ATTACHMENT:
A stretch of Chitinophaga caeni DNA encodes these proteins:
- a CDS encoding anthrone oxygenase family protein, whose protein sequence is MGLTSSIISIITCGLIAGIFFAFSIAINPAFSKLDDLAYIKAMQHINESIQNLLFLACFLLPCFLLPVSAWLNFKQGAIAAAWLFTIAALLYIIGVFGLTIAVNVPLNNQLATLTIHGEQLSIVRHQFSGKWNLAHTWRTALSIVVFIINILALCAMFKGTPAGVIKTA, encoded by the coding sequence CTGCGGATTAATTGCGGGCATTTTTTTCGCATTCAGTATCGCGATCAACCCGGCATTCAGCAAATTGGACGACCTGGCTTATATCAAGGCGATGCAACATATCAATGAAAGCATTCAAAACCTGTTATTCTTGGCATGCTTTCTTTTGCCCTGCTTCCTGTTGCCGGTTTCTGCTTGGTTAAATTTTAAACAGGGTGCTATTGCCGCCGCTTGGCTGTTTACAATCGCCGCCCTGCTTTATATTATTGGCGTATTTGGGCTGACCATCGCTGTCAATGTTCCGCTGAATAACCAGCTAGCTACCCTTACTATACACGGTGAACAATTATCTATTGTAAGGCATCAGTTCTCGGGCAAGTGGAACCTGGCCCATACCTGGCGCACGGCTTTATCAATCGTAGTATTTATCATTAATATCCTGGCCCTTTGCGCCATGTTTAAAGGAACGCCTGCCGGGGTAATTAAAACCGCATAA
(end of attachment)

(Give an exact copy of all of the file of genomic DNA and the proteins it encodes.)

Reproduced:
A stretch of Chitinophaga caeni DNA encodes these proteins:
- a CDS encoding anthrone oxygenase family protein, whose protein sequence is MGLTSSIISIITCGLIAGIFFAFSIAINPAFSKLDDLAYIKAMQHINESIQNLLFLACFLLPCFLLPVSAWLNFKQGAIAAAWLFTIAALLYIIGVFGLTIAVNVPLNNQLATLTIHGEQLSIVRHQFSGKWNLAHTWRTALSIVVFIINILALCAMFKGTPAGVIKTA, encoded by the coding sequence CTGCGGATTAATTGCGGGCATTTTTTTCGCATTCAGTATCGCGATCAACCCGGCATTCAGCAAATTGGACGACCTGGCTTATATCAAGGCGATGCAACATATCAATGAAAGCATTCAAAACCTGTTATTCTTGGCATGCTTTCTTTTGCCCTGCTTCCTGTTGCCGGTTTCTGCTTGGTTAAATTTTAAACAGGGTGCTATTGCCGCCGCTTGGCTGTTTACAATCGCCGCCCTGCTTTATATTATTGGCGTATTTGGGCTGACCATCGCTGTCAATGTTCCGCTGAATAACCAGCTAGCTACCCTTACTATACACGGTGAACAATTATCTATTGTAAGGCATCAGTTCTCGGGCAAGTGGAACCTGGCCCATACCTGGCGCACGGCTTTATCAATCGTAGTATTTATCATTAATATCCTGGCCCTTTGCGCCATGTTTAAAGGAACGCCTGCCGGGGTAATTAAAACCGCATAA